SHANGHAI, Jan 19 (SMM) — This is a roundup of global macroeconomic news last night and what is expected today.
The dollar rose to a one-week high on Tuesday following a jump in benchmark U.S. Treasury yields, while the yen steadied after initially sliding as the Bank of Japan said it would stick to its ultra-loose monetary policy.
The U.S. Federal Reserve meets next week and likely will signal that it will raise rates in March for the first time since the start of the coronavirus pandemic.
The fed funds futures have priced in four rate hikes in 2022.
As investors prepared for the possibility of the Fed being more hawkish than expected, Treasury yields jumped, with two-year yields - which track short-term rate expectations - crossing 1% for the first time since February 2020.
The U.S. 10-year yield also hit a two-year peak of 1.856% overnight.
In line with Treasury yields, the dollar strengthened against a basket of currencies, hitting a one-week high of 95.638. It was last up 0.4% at 95.608.
U.S. stock futures were steady in overnight trading on Tuesday following a sell-off on Wall Street triggered by surging bond yields.
Dow futures rose just 10 points. S&P 500 futures gained 0.05% and Nasdaq 100 futures were flat.
On Tuesday, the Dow Jones Industrial Average lost more than 540 points, dragged down by a 7% drop in Goldman Sachs' stock. The Wall Street bank missed analysts' expectations for earnings as operating expenses surged 23%.
The S&P 500 declined 1.8%. The Nasdaq Composite, full of interest rate sensitive technology stocks, was the relative underperformer, dipping 2.6%. The Nasdaq closed at its lowest level in three months as investors feared how quickly the Federal Reserve will hike interest rates.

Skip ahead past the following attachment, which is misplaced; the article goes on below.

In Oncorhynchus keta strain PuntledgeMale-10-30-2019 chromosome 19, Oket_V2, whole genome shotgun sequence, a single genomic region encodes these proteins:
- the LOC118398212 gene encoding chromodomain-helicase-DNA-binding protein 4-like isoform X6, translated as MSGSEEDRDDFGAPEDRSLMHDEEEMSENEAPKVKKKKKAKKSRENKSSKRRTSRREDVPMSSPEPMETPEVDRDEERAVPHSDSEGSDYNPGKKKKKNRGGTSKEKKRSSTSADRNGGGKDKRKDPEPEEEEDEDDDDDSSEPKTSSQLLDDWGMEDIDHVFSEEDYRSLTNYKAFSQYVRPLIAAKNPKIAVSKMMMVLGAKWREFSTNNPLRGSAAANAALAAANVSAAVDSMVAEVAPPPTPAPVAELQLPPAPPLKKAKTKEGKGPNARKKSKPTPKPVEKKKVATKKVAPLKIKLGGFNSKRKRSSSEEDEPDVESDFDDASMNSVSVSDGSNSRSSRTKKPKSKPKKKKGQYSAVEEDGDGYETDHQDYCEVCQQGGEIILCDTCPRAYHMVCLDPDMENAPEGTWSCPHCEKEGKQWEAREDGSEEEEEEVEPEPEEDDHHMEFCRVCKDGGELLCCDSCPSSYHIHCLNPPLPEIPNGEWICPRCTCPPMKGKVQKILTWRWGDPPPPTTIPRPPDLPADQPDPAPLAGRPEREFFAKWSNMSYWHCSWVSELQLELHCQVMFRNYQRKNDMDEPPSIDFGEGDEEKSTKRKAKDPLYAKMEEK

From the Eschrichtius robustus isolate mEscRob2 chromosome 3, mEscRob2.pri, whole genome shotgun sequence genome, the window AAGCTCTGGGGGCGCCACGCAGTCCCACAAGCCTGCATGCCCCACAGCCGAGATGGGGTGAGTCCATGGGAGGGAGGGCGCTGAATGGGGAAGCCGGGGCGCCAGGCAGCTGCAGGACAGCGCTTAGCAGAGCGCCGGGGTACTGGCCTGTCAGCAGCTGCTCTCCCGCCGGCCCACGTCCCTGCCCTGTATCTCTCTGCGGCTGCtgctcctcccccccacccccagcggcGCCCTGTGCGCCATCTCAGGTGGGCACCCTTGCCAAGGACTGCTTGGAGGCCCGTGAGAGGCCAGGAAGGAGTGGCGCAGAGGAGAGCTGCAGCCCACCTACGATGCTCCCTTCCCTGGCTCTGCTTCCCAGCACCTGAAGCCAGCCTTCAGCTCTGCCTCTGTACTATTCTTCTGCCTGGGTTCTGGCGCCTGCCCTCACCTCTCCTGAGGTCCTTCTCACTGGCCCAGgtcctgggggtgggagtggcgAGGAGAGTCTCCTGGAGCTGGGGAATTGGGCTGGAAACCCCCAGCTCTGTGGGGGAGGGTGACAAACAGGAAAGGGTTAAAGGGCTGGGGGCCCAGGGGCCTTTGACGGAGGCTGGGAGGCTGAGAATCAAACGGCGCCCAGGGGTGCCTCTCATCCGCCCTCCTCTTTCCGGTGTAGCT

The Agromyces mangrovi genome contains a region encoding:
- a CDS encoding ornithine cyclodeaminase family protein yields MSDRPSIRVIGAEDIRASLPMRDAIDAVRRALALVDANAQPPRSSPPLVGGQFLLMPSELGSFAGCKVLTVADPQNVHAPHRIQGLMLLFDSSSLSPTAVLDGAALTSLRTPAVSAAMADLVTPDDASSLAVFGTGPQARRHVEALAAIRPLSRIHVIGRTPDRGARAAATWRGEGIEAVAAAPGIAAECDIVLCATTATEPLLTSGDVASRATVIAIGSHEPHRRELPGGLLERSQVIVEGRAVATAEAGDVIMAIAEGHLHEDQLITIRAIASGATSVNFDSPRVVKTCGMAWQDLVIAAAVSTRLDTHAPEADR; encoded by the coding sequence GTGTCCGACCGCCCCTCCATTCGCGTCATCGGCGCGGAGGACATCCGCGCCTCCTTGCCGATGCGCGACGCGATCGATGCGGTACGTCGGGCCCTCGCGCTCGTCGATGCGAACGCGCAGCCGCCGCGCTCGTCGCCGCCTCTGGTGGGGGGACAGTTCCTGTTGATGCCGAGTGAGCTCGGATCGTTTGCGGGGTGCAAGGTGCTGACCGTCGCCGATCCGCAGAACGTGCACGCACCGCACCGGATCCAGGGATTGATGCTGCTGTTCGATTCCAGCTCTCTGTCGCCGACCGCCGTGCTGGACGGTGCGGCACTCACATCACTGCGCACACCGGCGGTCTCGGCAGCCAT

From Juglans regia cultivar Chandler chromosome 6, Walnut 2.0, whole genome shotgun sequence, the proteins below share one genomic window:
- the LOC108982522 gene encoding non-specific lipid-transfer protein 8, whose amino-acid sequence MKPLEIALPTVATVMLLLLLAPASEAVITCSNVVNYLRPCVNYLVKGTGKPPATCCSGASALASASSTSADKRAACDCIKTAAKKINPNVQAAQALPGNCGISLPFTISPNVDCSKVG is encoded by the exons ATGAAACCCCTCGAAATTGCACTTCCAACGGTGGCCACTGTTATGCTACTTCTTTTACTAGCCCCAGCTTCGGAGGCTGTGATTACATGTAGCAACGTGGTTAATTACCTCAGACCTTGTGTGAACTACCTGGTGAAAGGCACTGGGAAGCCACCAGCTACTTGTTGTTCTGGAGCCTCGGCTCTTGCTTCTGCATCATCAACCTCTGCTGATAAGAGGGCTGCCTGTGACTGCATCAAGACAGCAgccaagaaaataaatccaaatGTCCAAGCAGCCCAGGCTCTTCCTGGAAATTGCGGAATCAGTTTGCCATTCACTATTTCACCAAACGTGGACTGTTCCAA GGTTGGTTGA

Bond yields continued their year-to-date climb on Tuesday with the 10-year Treasury topping 1.87%, its highest level in 2 years. The 10-year yield started the year around 1.5%. Meanwhile, the 2-year rate — which reflect short-term interest rate expectations — topped 1% for the first time in two years.
As for oil prices, DUBAI, United Arab Emirates — The United Arab Emirates has vowed to retaliate against Houthi militants for a deadly attack on its capital Abu Dhabi on Monday that killed three people, as fresh tensions in the region helped push oil prices to their highest level in seven years.
International benchmark Brent crude futures advanced 1.19% to $87.51 per barrel, while U.S. West Texas Intermediate futures settled 2.43% higher at $85.43 per barrel. Both oil contracts notched their highest level since October 2014 earlier in the day after a subdued trading day on Monday as U.S. markets were closed for a public holiday.
Gold prices fell on Tuesday, dragged by a stronger dollar and higher U.S. Treasury yields, as investors turned their attention to next week’s Federal Reserve policy meeting for more signals on its rate hike timeline.
Spot gold slipped 0.3% to $1,814.34 per ounce by 12:00 p.m. ET. U.S. gold futures fell 0.2% to $1,813.50.
The pan-European Stoxx 600 ended the day down 1%, with tech stocks dropping 2.2% to lead the losses as most sectors and major bourses slipped into negative territory. Oil and gas shares were the standout gainers, rising 1.1% on the back of a surge in oil prices amid rising tensions in the Middle East.
Global markets have been focused of late on assessing the potential speed and trajectory at which the Fed will move to hike interest rates and tighten its ultra-loose pandemic-era monetary policy.